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KiwiSaver rot runs deeper than defaults

The flawed KiwiSaver default provider system is symptomatic of wider problems with the scheme that need to be addressed if it is to achieve its objectives.

Wednesday, April 11th 2012, 7:00AM 5 Comments

by Niko Kloeten

Michael Littlewood, co-director of the Retirement Policy Research Centre, has called for major changes to be made when the government reviews the current default provider contracts in 2014.

He has come up with an alternative plan that would do away with default providers altogether and give new entrants to KiwiSaver one year to make up their minds about which fund to join or have their money refunded by the IRD.

This is an out-of-the-box idea but it has merit in that it would force people to actually make a choice about who they want to put their money with - why are so many people fussy about which car or TV they buy but indifferent about who manages their life savings?

However, there are a number of other problems with KiwiSaver's design that also require urgent government attention.

One of these is the overly conservative asset allocation of KiwiSavers, which is largely a product of the high number of people ending up in default schemes, which are required by law to have extremely conservative investment strategies.

A whopping 60% of KiwiSaver money is invested in fixed interest, compared to only 46% for non-KiwiSaver superannuation funds in New Zealand.

This issue is closely tied to the lack of financial advice around KiwiSaver - research by Dr Claire Matthews of Massey University has found KiwiSavers are more likely to use rely on the advice of family and friends rather than financial advisers.

This is partly structural and partly attitudinal - despite all evidence to the contrary many New Zealanders think they are capable of managing their own investments without help.

Despite hopes that KiwiSaver would cause financial literacy to increase as if by osmosis, large numbers of people remain appallingly misinformed about how the scheme works.

Making KiwiSaver compulsory wouldn't solve these problems; in fact, it would probably exacerbate them as it would result in more financially illiterate people being shepherded into a scheme they don't want to be a part of.

Niko Kloeten can be contacted at niko@goodreturns.co.nz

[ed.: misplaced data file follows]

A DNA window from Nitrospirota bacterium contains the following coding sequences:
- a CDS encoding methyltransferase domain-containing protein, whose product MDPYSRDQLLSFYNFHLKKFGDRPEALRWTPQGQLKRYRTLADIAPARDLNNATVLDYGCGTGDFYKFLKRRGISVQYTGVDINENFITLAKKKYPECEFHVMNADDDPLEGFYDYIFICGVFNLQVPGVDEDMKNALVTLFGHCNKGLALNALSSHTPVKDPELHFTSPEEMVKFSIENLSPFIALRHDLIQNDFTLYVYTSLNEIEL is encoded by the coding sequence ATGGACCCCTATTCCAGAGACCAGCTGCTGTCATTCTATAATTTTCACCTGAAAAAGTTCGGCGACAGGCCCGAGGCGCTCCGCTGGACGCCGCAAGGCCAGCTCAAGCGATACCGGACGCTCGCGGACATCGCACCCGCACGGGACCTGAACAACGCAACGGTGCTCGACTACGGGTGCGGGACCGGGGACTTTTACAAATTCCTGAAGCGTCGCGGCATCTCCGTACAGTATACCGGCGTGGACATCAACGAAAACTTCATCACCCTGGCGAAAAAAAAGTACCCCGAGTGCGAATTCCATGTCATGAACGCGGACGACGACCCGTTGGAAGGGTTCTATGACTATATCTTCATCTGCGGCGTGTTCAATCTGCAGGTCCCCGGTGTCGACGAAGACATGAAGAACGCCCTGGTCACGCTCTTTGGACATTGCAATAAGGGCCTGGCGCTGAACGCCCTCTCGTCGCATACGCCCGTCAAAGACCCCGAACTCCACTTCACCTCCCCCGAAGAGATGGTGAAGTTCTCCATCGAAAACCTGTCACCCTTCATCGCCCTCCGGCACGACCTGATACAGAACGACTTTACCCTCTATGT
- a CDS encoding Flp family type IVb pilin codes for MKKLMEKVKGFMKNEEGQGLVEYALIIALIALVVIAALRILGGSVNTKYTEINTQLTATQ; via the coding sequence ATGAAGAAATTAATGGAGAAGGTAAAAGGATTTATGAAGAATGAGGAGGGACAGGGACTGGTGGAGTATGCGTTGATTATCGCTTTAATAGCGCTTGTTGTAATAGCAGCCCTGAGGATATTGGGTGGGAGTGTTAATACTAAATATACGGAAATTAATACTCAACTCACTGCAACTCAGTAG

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Comments from our readers

On 11 April 2012 at 5:31 pm denis said:
Maybe I spend my life skipping though sun-kissed meadows on prozac, but I honestly cannot see the default system as a problem. The Govt/IRD don't want to be a quasi-provider. The default providers are doing the job just fine.

Since 2007, all kinds of merry hell has plagued investors - but the default providers have delivered exactly what it says on the tin. Boringly reliable, conservative, solid and low-cost.

Nobody's stuffed up the admin and the process via the IRD/Employer payrolls works really well.
On 13 April 2012 at 5:13 am Collin said:
KiwiSaver has been one of the most successful plans of its kind in the world, so I struggle with the term 'KiwiSaver rot'. KiwiSaver advice from a financial advice is not the only source of assistance - people get assistance from family and friends on a whole host of matters so why should KiwiSaver be any different. The benefits of a financial adviser are by no means guaranteed and the cost of financial advice can be prohibitive. My understanding is that the current default system - while not perfect - has worked well. My main concern is that it has benefited large financial institutions to date and established smaller providers should somehow also benefit from the system.
On 17 April 2012 at 12:29 am George said:
Whilst Mr Littlewood's comments re: default providers come from the Retirement Policy Research Centre perspective, we must take them with a pinch of salt, given that he is a director of a non-default KiwiSaver provider.
On 21 May 2012 at 2:24 pm Martin said:
Average returns of KiwiSaver conservative funds for year 2011 are below the level of simple savings account. How does that make KiwiSaver such a great investment option? KiwiSaver is huge looser and without the government's incentives probably no one would join. The government has to bribe people with their own tax money to join the poorly performing schema. Just check the link below and compare KiwiSaver performance against other common investments: http://www.localbulletin.co.nz/exposing-kiwisaver-performance-vs-other-investments-returns
On 22 May 2012 at 2:39 pm Mal said:
Martin, the period you have identified is particularly short.

Granted the Govt contributions are an incentive, but that is what governments do ....incentivise behaviour.

As mentioned 12 months performance is not an ideal measure for an investment time horizon of 30 years (in my case)

The local bulletin you have provided is absolute junk. It compares the gross return of the ANZ Serious Saver (even though it says Net Return) and the average net return of a range of investment strategies available through KiwiSaver. So please don’t use that to form your opinion, further to that - have you ever seen the transaction costs associated with investing in Gold?

In summary you might have a one good point, but the supporting research is considered poor.

With regard to KiwiSaver if you acknowledge - as an individual this is the system, and ask ‘how can I get the most out of it’ I’m sure you’ll be pleasantly surprised on retirement day.

Best wishes
Commenting is closed



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